As predicted, the actual backlog of needs was significantly greater than previous estimates. The facilities team documented $175 million of need, with $90 million in existing buildings. The newly developed building portfolios, combined with a disciplined capital planning and funding processes, led to the core of a multiyear capital plan, which included the following projects:

  • Modify the plans for the science complex. Instead of adding a new building to our campus (approximately $45 million estimated cost), we decided to fully renovate the existing Coyne Science Building (approximately $23 million estimated cost) and construct a 48,000-square-foot addition (actual cost just under $20 million).
  • Conduct a phased renovation of our original and main academic building.
  • Relocate administrative offices to increase the number of classrooms.
  • In the areas of athletics, recreation, and wellness, construct a new turf field, softball complex, varsity fitness room, and women's locker rooms, along with an updated community fitness room and other smaller improvements.
  • Return the popular Dolphin Den, a community retail dining space, to its former home in the academic complex. Since its move in the 1990s to the Campus Center, students, faculty, and staff alike strongly urged the college to move the Den back "where it belongs."
  • Completely transform the dining hall, after almost no investment for nearly 20 years.
  • Significantly upgrade our utility infrastructure to reduce energy consumption, achieve cost savings, and improve Le Moyne's carbon footprint.

Sizing Things Up

The college has now invested more than $64 million, or approximately 25 percent of the facilities replacement value, into our campus renewal strategies—achieving design awards and high praise from our community, our board, and all stakeholder groups. Our investments have continued a 20-year trend in improving energy efficiency, and our disciplined facilities planning process has helped inform our developing strategy to repurpose an existing building such that it will house our recently named Madden School of Business.

A number of factors led to the ongoing successful implementation of the capital plan, including engagement of faculty, staff, students, senior officials, the president, and trustees. One key decision was to help all stakeholders understand the needs, and trade-offs that had to be made. Senior leadership used reliable data and considered for all projects the strategic relevance and potential impact on OneLeMoyne, as well as issues relating to construction costs, work schedules, deferred maintenance concerns, and funding sources. Our goal is to strike the best balance, addressing the most-serious deferred facilities issues while investing in renewal projects to optimize the strategic outcomes envisioned in OneLeMoyne.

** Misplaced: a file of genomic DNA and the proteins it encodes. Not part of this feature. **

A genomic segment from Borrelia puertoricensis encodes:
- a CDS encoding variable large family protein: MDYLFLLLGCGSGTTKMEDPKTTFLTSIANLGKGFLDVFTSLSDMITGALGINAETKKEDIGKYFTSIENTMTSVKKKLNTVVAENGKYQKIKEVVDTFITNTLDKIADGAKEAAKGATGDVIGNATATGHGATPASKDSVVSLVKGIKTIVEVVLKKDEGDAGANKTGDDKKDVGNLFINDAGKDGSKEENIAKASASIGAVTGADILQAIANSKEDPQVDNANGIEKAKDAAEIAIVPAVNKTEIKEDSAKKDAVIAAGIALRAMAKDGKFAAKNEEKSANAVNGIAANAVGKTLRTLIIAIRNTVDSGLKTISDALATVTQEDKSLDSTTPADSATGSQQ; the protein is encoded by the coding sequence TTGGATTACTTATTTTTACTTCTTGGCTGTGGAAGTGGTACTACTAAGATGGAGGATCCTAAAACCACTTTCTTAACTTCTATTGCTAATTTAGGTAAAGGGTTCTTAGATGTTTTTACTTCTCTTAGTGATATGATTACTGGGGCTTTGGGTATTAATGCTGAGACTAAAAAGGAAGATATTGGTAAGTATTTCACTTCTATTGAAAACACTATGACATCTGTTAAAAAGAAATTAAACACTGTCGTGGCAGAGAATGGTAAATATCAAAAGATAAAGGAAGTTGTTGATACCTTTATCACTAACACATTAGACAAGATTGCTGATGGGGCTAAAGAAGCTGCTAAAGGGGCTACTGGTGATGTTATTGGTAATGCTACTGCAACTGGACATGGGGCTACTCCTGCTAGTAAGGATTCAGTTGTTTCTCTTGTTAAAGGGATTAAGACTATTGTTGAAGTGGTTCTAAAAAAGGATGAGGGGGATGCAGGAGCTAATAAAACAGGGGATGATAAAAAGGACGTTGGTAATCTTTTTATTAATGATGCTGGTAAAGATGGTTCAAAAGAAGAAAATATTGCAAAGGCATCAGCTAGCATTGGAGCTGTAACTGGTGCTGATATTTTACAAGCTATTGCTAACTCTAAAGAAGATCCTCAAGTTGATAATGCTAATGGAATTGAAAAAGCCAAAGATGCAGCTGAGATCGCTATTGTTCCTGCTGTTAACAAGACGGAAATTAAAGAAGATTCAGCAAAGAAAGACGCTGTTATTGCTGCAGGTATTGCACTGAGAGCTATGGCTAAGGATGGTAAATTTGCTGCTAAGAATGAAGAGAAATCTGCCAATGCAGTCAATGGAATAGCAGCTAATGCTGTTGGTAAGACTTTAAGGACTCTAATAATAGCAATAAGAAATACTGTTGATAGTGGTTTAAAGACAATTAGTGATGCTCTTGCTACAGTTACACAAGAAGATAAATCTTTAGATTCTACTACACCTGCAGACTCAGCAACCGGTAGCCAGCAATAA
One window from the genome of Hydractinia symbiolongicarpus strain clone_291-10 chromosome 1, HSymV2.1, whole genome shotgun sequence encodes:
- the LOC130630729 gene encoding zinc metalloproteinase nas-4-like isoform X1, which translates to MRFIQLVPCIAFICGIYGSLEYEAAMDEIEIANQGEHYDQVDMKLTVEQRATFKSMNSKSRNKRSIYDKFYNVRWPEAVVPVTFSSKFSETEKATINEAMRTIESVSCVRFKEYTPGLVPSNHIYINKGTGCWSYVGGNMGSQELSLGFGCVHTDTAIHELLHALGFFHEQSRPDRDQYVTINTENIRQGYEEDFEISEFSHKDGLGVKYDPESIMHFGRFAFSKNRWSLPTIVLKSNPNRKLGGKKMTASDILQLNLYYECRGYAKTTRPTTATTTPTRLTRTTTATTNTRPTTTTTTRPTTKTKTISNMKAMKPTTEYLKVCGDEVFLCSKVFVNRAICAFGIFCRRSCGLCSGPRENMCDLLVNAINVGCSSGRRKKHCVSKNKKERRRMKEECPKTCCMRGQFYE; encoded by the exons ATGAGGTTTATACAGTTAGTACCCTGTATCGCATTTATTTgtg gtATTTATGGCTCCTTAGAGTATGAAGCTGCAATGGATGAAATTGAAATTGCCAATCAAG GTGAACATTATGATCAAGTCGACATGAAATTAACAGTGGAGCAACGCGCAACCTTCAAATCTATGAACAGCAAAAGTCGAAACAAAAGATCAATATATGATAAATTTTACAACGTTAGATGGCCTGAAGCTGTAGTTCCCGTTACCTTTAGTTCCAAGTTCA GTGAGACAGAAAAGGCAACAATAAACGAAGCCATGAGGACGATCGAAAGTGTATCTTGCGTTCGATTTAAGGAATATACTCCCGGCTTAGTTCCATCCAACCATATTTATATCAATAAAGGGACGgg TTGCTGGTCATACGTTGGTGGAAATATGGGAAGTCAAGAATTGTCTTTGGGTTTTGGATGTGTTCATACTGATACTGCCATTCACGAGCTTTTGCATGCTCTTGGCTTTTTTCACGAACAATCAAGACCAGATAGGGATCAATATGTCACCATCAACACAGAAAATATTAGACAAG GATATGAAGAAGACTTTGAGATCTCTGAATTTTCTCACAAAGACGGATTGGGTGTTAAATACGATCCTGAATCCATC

Ultimately a new science building was adjoined to our existing Coyne Science Building, but it was rightsized for our needs and affordability, while we phase the full renewal of Coyne. The first phase of that renovation was completed last summer and represents approximately 40 percent of the required renovations and systems renewals.

Strategic bonding strategies were used to time borrowing to get the best rates and prudently manage debt levels. The college borrowed $12 million in 2009 by issuing floating rate debt and entering a swap at a fixed rate of 2.6 percent. We then borrowed $25 million in 2010 and $15 million in 2012 by issuing conventional 30-year fixed rate tax-exempt bonds with all-in costs of 5.5 percent and 4.5 percent, respectively. These new bond issues brought our total outstanding debt to approximately $61 million, well within our debt capacity.

Similar to the University of Massachusetts Amherst, Le Moyne reviews the capital plan annually and works to remain flexible. For example, when an opportunity came to purchase a run-down plaza adjacent to campus, Le Moyne was able to allocate capital resources to purchase and renovate it, relocate our bookstore (Barnes and Noble at Le Moyne), and open a Dunkin' Donuts and pizzeria. The result: We extended our campus footprint and removed a deteriorating building in the neighborhood, winning community praise.

Since adapting these new tools and data-driven working processes, the college has transformed the campus by investing approximately 20 percent of the campus replacement value in existing buildings and adding the science addition, turf field, and softball complex.

ROGER STACKPOOLE is vice president, finance and administration, and treasurer, Le Moyne College, Syracuse, New York.